My BF felt that it would be good to book a day trip to the Atlas Mountains for a change of scene, and despite my misgivings I agreed – I didn’t want to ruin the holiday for him, and after all, I’d be safe enough on a tourist bus, right? We booked the day-trip for the next day and then spent the rest of the day in our hotel in the swimming pool trying to have a good time and turn the holiday around. I was glad we had booked a lovely hotel with beautiful gardens.


But alas that night I felt freezing cold and shivery, despite the heat. I went to bed wearing a dressing gown and socks for extra warmth, and it comes as no surprise that I woke up in the middle of the night with…. sickness and diarrhea!! Lovely. So I spent the rest of the holiday in bed feeling terrible. There’s nothing like being ill somewhere other than home. You just want to be at home in your own bed. I’m not sure what was wrong with me – possibly food-poisoning, possibly norovirus, but i think most likely heat-stroke. In my determination to look for the handbag etc, i think I neglected to drink as much water as i should have done, and i lost sight of sun-precautions a little.

I was a bit concerned that they wouldn’t let me fly at the end of the week, but I was determined not to stay in Morocco – after the week I’d had, I would have swum home, I was so desperate to get out of there! With Immodium and nil-by-mouth, I felt a bit better so I managed to fly home.

It was just another reminder for me that you can’t predict life. I spent much of the time in the narrow souks on-guard, holding my handbag close. That night we found ourselves in a narrow souk where the stalls were closed, in the dark and I said to my BF “they have knife-point robberies here – lets get out of here!” – and we left, but we were fine. But on the well-lit main street where I felt perfectly safe, THAT’s where I get mugged! Typical!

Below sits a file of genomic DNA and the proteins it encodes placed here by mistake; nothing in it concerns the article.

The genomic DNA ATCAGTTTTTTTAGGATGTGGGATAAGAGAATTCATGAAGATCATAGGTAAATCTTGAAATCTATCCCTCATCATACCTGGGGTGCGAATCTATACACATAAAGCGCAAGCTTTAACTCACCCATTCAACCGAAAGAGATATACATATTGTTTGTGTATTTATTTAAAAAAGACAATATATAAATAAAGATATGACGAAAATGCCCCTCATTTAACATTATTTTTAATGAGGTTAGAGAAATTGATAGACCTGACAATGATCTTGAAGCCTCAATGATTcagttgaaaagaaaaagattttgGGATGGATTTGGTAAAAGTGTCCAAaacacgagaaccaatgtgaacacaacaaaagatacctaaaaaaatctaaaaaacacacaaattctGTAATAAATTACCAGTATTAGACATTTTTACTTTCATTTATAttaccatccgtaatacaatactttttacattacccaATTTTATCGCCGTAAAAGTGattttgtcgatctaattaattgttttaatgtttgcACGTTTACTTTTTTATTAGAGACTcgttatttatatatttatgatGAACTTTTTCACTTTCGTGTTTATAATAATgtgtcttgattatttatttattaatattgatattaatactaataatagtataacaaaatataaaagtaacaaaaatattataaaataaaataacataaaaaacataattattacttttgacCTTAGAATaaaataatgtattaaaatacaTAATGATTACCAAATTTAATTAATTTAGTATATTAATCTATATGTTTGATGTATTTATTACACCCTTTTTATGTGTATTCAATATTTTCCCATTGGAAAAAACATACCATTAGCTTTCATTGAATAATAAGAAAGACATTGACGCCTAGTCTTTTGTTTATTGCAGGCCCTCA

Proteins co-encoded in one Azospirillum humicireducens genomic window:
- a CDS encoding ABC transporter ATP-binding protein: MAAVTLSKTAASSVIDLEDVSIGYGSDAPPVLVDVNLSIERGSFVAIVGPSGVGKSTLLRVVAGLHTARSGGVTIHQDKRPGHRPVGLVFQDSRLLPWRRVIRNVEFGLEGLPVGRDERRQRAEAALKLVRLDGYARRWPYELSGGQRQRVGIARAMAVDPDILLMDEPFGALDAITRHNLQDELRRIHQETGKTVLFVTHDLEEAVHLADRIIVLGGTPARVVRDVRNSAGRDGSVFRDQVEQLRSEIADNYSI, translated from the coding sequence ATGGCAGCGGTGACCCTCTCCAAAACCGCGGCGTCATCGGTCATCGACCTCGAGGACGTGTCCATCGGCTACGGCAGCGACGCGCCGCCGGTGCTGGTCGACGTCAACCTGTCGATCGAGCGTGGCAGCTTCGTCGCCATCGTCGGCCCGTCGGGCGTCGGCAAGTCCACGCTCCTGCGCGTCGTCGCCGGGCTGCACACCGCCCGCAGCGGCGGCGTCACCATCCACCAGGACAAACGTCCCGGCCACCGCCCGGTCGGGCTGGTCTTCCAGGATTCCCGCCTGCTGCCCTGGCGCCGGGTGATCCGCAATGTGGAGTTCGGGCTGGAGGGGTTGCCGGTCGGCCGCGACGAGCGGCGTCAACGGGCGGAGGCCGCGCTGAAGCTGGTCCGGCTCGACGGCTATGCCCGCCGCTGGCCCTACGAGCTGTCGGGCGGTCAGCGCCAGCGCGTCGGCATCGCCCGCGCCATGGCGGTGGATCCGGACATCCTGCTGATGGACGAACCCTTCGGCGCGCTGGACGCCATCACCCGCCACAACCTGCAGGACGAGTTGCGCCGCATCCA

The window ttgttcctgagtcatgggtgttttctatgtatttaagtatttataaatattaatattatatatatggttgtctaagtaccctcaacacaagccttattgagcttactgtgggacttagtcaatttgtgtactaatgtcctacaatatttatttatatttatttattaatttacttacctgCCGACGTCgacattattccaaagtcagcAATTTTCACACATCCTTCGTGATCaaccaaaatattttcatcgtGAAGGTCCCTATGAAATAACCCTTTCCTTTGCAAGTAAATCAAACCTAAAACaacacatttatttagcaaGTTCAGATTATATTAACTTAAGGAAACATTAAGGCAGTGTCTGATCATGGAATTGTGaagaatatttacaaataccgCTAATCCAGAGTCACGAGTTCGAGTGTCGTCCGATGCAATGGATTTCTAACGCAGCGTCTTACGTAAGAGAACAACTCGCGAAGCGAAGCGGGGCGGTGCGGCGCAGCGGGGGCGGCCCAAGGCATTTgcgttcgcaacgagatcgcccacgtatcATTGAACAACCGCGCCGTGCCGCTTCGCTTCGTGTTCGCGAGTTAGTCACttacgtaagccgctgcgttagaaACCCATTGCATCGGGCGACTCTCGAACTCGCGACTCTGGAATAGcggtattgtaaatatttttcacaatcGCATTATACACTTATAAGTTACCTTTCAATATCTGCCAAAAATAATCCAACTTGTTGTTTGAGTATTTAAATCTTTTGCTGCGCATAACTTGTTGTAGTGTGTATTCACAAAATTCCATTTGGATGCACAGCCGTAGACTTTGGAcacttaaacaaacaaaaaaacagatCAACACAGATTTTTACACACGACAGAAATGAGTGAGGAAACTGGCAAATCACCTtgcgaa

Plus, I am so scared of flying and my BF always says “statistically flying is very safe – you’re more at risk in the taxi to the airport”. In this case the flight was fine, but in the taxi home, we got in the middle of a Police car-chase. The “criminal” hurtled out of a side road onto the main road where we were driving – if we had been seconds further forward he probably would have hit us at speed. Luckily he didn’t, but as I peered out of my window I saw the Police speeding towards the side of our taxi! It was all Ok – they do have specialist driver training so were skilled enough, and cared enough, to avoid hitting members of the public! So we watched the helicopter above and avoided reinforcement police cars rushing to the scene, until we got home and shut the front door on the world. I can’t tell you how glad I was to get home safely!!!

PS: Sorry the photos are not great – obv I don’t have any of my photos as my camera was stolen. I managed to get a few snaps from my BF’s phone.

Next blog: Home

Previous blog: Marrakesh, Morocco